Did you know that Anne Arundel County has a volunteer center? The Anne Arundel County Volunteer Center (AACVC) has been around since 2000, connecting almost 4,000 volunteers yearly with area nonprofits. Last year those volunteers contributed about 75,000 hours for a value to the community of almost $2 million (based on the 2014 $26.41/hour independent sector value for volunteer time in Maryland).
That’s quite a return for an organization that has a budget of only $125,000 and two full-time equivalent staff members (and some volunteers, of course).
The AACVC, a 501(c)(3) nonprofit itself, partners with more than 390 nonprofits and faith-based and government organizations and helps them expand their capacity by augmenting their staff with volunteer recruiting professionals and an online volunteer search capability.
At www.aacvc.org, volunteer hopefuls can search for opportunities that support animals or the elderly or children, look up their favorite nonprofit and see what volunteer opportunities they offer, or visit the site’s Opportunity Calendar and see what opportunities are available on a particular day. There are also special links for students and skilled volunteers that filter opportunities for each of these special categories of volunteers.
Skilled Volunteers Needed
Gone are the days when nonprofits needed volunteers for addressing envelopes and setting up chairs (well, okay, they sometimes still need that). Today’s nonprofits need information technology professionals, social media experts, marketing professionals, engineers, grant writers, lawyers, accountants, drivers, carpenters and the list goes on and on. In fact, when they register, the AACVC offers volunteers a list of 250 skills that they can select and rate themselves on, and the center will contact the volunteer directly when an opportunity using those skills arises.
And everyone has special skills. A stay-at-home mom has invaluable skills as an advocate for children and other vulnerable populations. People who are meticulous and organized make great additions to office staff.
Student volunteering is a priority, also. In addition to the special portal it has for student volunteer opportunities, the center works directly with area schools to encourage meaningful volunteering by connecting schools with nonprofits and helping to organize projects that benefit both the nonprofit and the students.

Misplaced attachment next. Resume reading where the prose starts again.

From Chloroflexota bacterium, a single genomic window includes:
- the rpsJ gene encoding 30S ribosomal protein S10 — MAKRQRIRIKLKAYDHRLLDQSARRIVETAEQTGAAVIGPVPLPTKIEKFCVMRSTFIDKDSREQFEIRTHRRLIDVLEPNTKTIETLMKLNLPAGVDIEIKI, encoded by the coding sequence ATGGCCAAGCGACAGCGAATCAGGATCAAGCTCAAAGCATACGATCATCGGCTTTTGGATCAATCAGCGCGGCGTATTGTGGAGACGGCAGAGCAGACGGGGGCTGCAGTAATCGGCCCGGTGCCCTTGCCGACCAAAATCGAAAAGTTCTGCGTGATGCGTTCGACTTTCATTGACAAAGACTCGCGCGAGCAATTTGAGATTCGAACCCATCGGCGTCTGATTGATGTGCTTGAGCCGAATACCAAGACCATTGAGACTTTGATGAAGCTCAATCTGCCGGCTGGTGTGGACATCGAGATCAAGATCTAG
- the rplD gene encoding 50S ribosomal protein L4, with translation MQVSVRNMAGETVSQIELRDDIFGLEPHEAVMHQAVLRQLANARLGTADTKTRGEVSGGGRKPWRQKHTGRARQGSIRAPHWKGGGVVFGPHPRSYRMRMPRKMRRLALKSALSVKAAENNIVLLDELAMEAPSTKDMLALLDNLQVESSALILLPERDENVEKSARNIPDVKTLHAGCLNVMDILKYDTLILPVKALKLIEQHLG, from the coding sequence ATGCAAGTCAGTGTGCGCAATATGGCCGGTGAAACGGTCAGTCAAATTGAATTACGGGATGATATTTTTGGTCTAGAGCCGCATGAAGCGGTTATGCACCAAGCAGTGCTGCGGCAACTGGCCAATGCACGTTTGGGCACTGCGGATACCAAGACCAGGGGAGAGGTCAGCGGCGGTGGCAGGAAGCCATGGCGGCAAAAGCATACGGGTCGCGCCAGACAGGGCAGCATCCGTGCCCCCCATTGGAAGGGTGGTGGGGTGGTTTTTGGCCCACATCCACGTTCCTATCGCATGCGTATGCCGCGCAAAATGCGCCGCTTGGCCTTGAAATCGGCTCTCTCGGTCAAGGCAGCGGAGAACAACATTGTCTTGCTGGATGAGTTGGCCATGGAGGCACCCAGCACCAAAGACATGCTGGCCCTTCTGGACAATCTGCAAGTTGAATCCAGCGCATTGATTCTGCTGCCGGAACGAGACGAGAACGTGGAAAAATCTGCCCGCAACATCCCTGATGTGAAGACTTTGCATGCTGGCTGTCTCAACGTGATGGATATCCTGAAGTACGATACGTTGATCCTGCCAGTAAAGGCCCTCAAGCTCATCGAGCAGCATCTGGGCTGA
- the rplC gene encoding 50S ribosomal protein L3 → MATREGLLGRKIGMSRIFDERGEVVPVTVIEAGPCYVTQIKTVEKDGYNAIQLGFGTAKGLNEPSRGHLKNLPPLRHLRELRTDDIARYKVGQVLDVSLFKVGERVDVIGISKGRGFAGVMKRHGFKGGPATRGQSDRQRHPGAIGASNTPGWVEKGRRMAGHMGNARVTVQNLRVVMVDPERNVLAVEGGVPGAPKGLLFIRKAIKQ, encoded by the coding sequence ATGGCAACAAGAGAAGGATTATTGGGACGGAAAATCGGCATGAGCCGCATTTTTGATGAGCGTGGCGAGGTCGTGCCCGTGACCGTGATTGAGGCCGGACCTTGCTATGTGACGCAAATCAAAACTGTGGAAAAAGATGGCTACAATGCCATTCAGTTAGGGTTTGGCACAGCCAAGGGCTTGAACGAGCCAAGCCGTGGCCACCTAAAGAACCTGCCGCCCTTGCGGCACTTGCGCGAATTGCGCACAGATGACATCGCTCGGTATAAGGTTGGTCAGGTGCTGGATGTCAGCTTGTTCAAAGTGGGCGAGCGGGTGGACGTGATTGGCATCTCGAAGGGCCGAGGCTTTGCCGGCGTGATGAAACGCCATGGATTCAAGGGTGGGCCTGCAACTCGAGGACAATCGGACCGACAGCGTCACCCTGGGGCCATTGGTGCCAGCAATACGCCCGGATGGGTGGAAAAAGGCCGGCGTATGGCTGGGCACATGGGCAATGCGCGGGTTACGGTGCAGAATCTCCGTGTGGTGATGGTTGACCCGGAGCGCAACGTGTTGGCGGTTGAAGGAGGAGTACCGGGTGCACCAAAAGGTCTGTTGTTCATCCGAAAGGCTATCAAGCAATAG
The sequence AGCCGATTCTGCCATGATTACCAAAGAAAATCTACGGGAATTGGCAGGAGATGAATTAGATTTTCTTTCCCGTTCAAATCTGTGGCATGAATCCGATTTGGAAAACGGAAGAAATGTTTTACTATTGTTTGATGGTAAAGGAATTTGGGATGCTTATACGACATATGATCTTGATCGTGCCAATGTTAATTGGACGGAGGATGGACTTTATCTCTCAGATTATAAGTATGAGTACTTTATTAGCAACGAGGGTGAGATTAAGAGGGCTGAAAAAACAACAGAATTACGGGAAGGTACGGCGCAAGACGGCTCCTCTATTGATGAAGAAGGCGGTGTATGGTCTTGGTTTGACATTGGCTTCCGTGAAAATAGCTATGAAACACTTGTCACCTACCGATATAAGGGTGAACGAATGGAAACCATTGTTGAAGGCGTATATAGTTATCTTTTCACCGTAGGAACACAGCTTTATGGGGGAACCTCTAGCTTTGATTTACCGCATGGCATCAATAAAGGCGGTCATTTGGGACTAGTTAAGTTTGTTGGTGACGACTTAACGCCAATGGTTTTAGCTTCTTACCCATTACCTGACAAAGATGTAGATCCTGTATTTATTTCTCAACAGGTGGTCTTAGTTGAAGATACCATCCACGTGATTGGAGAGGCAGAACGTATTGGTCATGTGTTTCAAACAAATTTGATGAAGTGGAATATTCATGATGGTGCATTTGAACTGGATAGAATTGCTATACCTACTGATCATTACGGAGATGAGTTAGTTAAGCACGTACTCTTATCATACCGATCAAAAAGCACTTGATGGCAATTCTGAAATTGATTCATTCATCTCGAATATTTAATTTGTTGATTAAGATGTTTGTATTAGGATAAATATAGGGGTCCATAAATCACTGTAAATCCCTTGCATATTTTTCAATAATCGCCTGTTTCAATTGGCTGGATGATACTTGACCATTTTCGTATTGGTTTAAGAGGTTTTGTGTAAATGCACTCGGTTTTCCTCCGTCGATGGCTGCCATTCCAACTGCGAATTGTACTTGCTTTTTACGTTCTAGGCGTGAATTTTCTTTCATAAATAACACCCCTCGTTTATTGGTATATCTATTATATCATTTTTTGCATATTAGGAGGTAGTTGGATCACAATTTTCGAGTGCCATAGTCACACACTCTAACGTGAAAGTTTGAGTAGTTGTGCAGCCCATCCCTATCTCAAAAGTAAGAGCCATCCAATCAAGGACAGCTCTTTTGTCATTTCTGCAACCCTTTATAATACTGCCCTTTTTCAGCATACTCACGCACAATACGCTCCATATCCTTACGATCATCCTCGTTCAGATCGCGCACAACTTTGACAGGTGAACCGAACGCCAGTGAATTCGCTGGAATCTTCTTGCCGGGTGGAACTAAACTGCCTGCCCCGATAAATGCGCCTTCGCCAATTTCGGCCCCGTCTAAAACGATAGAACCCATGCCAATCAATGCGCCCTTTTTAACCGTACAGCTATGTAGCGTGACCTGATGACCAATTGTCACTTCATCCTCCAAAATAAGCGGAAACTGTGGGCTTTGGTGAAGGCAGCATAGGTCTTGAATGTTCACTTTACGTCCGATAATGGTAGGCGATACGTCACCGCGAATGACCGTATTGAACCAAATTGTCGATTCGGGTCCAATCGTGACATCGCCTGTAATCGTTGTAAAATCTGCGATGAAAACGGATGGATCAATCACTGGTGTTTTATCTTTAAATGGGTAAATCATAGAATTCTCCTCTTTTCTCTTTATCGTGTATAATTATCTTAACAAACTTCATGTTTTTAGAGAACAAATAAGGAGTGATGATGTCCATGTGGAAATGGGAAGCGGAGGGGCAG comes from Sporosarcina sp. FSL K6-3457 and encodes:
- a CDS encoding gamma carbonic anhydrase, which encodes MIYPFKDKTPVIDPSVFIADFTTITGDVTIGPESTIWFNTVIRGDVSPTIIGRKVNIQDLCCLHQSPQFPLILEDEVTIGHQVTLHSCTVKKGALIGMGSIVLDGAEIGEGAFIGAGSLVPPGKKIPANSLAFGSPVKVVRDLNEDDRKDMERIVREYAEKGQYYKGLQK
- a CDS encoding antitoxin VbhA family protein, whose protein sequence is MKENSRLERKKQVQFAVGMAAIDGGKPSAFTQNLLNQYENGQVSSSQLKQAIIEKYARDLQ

The AACVC also engages its partners with the schools to enhance learning. For example, connecting the Anne Arundel Conflict Resolution Center with the schools teaches students about resolving situations instead of simply confronting them. And opening their eyes to the needs within their community and showing them that they can make a difference provides a great learning experience as well.
Connection With Businesses
The AACVC partners with businesses as well. Corporate sponsorship is essential, but just as important is the opportunity for businesses to engage their employees in meaningful community service.
Studies have shown that corporate-sponsored or at least corporate-encouraged volunteering increases employee morale. In addition, it builds teamwork and enhances leadership skills. Plus, the business not only helps its community, but typically will get good press, which is always good for business.
Volunteering also helps with business connections, as volunteers frequently engage with representatives from other businesses and community leaders. “I make at least one new business connection every time I volunteer,” noted Lisa Spallitta, an information technology consultant and systems engineer in Annapolis who is a skilled volunteer with the center.
Connecting With the Community
“It’s all about making the community a better place for all,” said Stephanie Vitrano, vice president of the Volunteer Center. For example, the center supports the local nonprofit Notes in Coats, helping to collect warm coats for children in need and engaging other children to write notes of inspiration that they can tuck into the coat pockets. And always a favorite, the center, at its events, includes a table for those dropping by to write a note of thanks or encouragement to members of the armed forces. Volunteers with Operation Welcome Home distribute these notes at BWI Thurgood Marshall Airport and witness the smiles of appreciation from those who protect this country’s freedom.
In April, the volunteer center will partner for the ninth year with the Anne Arundel County Department of Social Services and more than 90 service providers to coordinate Homeless Resource Day. Last year, the center recruited more than 500 volunteers who assisted local homeless individuals and families to obtain vital services. In just a few hours, someone can get a new birth certificate, talk to a lawyer about credit problems and have a painful tooth extracted, for example.
Volunteers get paid with hugs and smiles. Volunteers hear the words “thank you” more than most. Volunteers are happy and healthier. Volunteers make the world a better place. The AACVC stands by all of those statements and encourages the community to volunteer.
Fay R. Mauro is executive director, and Bruce Morgenstern is president, of the Anne Arundel County Volunteer Center (www.AACVC.org), in Annapolis. They can be reached at 410-897-9207 and 410-353-7218, respectively.